"as" keyword woes
google at mrabarnett.plus.com
Sat Dec 6 18:54:55 CET 2008
> On Dec 6, 8:16�am, Wolfgang Strobl <ne... at mystrobl.de> wrote:
>> Dennis Lee Bieber <wlfr... at ix.netcom.com>:
>>> On 05 Dec 2008 05:21:25 GMT, Steven D'Aprano
>>> <st... at REMOVE-THIS-cybersource.com.au> declaimed the following in
>>>> On Thu, 04 Dec 2008 08:44:19 -0800, Matimus wrote:
>>>>> The point was that there
>>>>> is that new releases don't _break_ anything.
>>>> But that's clearly not true, because the OP is pointing out that the new
>>>> release from 2.5 to 2.6 *does* break his code.
>>> � �One now has to ask what "break" really meant... For this example,
>>> the change did not break Python SYNTAX -- just a complaint about using
>>> what is now a reserved word as an object name.
>> Of course it does:
>> Python 2.6 (r26:66721, Oct �2 2008, 11:35:03) [MSC v.1500 32 bit
>> (Intel)] on win 32
>> Type "help", "copyright", "credits" or "license" for more information.>>> as=2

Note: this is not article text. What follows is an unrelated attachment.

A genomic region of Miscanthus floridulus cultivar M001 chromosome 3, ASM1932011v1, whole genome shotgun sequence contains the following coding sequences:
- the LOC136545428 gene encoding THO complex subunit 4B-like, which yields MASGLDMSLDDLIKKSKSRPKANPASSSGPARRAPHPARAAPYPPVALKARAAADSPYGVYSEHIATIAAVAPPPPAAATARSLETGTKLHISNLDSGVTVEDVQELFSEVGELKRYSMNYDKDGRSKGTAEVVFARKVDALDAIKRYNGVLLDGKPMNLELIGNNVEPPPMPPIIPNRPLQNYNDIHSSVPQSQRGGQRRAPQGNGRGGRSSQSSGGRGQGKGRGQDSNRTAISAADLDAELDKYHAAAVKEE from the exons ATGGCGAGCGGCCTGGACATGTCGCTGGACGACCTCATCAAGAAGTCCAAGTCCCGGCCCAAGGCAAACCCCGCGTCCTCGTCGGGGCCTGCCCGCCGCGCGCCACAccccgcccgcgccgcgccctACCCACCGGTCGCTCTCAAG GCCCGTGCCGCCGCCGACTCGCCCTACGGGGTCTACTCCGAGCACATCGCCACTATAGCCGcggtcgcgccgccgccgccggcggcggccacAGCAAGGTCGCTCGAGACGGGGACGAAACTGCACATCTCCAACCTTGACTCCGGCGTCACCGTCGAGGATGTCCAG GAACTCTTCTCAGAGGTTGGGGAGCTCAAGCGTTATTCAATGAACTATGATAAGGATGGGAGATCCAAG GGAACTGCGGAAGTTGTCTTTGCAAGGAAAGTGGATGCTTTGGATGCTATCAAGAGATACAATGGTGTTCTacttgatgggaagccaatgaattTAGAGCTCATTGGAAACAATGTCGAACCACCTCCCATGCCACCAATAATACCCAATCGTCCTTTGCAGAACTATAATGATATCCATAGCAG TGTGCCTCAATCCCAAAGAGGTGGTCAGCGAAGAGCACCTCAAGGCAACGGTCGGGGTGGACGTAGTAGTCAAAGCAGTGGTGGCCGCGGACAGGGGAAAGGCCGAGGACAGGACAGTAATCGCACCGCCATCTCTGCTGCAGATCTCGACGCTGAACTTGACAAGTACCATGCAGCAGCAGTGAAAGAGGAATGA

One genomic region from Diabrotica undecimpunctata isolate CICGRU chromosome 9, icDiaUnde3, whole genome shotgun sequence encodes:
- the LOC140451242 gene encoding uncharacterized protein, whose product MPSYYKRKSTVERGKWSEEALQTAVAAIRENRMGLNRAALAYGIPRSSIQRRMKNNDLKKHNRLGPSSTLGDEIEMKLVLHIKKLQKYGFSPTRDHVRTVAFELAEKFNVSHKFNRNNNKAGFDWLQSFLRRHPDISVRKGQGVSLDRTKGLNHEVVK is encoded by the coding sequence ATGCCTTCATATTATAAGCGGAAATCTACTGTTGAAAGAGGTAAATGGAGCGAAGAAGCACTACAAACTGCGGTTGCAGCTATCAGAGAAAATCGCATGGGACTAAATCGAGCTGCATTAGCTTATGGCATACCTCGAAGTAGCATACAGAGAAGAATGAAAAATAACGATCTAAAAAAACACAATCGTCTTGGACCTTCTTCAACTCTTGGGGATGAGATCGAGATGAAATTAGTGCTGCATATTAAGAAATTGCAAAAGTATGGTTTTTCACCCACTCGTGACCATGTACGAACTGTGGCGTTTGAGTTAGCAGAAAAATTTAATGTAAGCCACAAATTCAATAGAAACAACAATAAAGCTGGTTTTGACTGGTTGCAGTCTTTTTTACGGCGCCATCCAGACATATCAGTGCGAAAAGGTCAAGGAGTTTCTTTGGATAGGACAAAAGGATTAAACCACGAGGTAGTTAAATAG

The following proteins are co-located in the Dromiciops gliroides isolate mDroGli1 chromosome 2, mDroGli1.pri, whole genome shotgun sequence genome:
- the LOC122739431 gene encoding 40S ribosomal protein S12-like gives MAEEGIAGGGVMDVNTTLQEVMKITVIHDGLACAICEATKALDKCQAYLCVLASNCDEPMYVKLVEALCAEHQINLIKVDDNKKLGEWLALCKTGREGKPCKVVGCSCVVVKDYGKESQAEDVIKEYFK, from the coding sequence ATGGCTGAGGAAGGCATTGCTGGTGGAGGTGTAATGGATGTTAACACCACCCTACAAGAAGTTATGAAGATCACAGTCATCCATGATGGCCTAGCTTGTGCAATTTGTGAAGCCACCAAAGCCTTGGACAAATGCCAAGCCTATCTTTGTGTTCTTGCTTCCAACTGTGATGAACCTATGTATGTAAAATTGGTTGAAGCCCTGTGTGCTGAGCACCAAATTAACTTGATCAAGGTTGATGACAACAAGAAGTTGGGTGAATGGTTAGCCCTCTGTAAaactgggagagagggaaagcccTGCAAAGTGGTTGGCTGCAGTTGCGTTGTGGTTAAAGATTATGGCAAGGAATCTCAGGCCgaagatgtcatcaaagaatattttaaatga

>> � File "<stdin>", line 1
>> � � as=2
>> � � �^
>> SyntaxError: invalid syntax
> I disagree. "Broken" is something you can't work
> around. In this case, simply saying as_=2 works fine.
> A better example of broken was when the gmpy module
> wouldn't solve a certain linear congruence problem
> because the problem was not invertible. But
> mathematically, solving a linear congruence does
> NOT depend on the problem being invertible. It was
> the ALGORITHM that depended on the problem being
> invertible and there was nothing the user could do
> to make the algorithm behave properly. The algorithm
> had to be altered to fix the special case of a
> solvable linear congruence not being invertible.
>> Making a former syntactically valid �two letter name a reserved word in
>> 2.6 was a mistake, IMHO.
> I think you're in the minority there.
I think that its special use is clear from the syntax, so IMHO it
could've been left for Python 3, but I'm not going to lose any sleep
>> What's next? What about making i,j,k, x and y
>> reserved words in 2.7? =:-/
> Yeah, right. That'll happen. You ought to be more
> concerned about real problems.
More information about the Python-list